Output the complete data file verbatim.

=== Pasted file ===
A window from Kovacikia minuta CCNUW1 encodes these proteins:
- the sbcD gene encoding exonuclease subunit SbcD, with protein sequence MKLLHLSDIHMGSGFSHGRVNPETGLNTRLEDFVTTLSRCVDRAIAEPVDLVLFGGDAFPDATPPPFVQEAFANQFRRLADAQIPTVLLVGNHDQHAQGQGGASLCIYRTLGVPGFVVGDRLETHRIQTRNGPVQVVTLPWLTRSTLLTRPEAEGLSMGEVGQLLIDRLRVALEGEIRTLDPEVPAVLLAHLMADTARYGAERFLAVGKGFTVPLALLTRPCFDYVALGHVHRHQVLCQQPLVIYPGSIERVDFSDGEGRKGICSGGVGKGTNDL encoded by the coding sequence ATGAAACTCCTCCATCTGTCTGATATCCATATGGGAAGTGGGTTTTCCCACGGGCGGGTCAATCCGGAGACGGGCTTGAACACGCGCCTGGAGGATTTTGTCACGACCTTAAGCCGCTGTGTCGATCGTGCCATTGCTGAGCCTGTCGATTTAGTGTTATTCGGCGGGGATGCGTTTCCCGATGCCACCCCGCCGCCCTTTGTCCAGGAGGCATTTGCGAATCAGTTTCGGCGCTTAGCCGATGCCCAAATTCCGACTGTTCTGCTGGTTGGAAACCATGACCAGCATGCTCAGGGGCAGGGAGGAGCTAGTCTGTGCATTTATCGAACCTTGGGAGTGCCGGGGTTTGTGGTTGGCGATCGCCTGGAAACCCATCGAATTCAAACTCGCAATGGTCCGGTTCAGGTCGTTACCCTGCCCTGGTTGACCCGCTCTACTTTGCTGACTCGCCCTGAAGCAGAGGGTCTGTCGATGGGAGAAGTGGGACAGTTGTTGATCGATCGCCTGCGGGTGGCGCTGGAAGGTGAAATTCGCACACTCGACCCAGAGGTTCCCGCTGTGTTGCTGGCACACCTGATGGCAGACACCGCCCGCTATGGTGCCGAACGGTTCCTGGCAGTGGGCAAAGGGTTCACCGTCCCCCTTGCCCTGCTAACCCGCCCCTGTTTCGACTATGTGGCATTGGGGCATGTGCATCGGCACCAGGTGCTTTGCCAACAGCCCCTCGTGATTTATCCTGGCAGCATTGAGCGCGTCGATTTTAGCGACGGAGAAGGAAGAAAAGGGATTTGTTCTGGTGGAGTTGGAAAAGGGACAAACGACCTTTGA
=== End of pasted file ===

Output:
A window from Kovacikia minuta CCNUW1 encodes these proteins:
- the sbcD gene encoding exonuclease subunit SbcD, with protein sequence MKLLHLSDIHMGSGFSHGRVNPETGLNTRLEDFVTTLSRCVDRAIAEPVDLVLFGGDAFPDATPPPFVQEAFANQFRRLADAQIPTVLLVGNHDQHAQGQGGASLCIYRTLGVPGFVVGDRLETHRIQTRNGPVQVVTLPWLTRSTLLTRPEAEGLSMGEVGQLLIDRLRVALEGEIRTLDPEVPAVLLAHLMADTARYGAERFLAVGKGFTVPLALLTRPCFDYVALGHVHRHQVLCQQPLVIYPGSIERVDFSDGEGRKGICSGGVGKGTNDL encoded by the coding sequence ATGAAACTCCTCCATCTGTCTGATATCCATATGGGAAGTGGGTTTTCCCACGGGCGGGTCAATCCGGAGACGGGCTTGAACACGCGCCTGGAGGATTTTGTCACGACCTTAAGCCGCTGTGTCGATCGTGCCATTGCTGAGCCTGTCGATTTAGTGTTATTCGGCGGGGATGCGTTTCCCGATGCCACCCCGCCGCCCTTTGTCCAGGAGGCATTTGCGAATCAGTTTCGGCGCTTAGCCGATGCCCAAATTCCGACTGTTCTGCTGGTTGGAAACCATGACCAGCATGCTCAGGGGCAGGGAGGAGCTAGTCTGTGCATTTATCGAACCTTGGGAGTGCCGGGGTTTGTGGTTGGCGATCGCCTGGAAACCCATCGAATTCAAACTCGCAATGGTCCGGTTCAGGTCGTTACCCTGCCCTGGTTGACCCGCTCTACTTTGCTGACTCGCCCTGAAGCAGAGGGTCTGTCGATGGGAGAAGTGGGACAGTTGTTGATCGATCGCCTGCGGGTGGCGCTGGAAGGTGAAATTCGCACACTCGACCCAGAGGTTCCCGCTGTGTTGCTGGCACACCTGATGGCAGACACCGCCCGCTATGGTGCCGAACGGTTCCTGGCAGTGGGCAAAGGGTTCACCGTCCCCCTTGCCCTGCTAACCCGCCCCTGTTTCGACTATGTGGCATTGGGGCATGTGCATCGGCACCAGGTGCTTTGCCAACAGCCCCTCGTGATTTATCCTGGCAGCATTGAGCGCGTCGATTTTAGCGACGGAGAAGGAAGAAAAGGGATTTGTTCTGGTGGAGTTGGAAAAGGGACAAACGACCTTTGA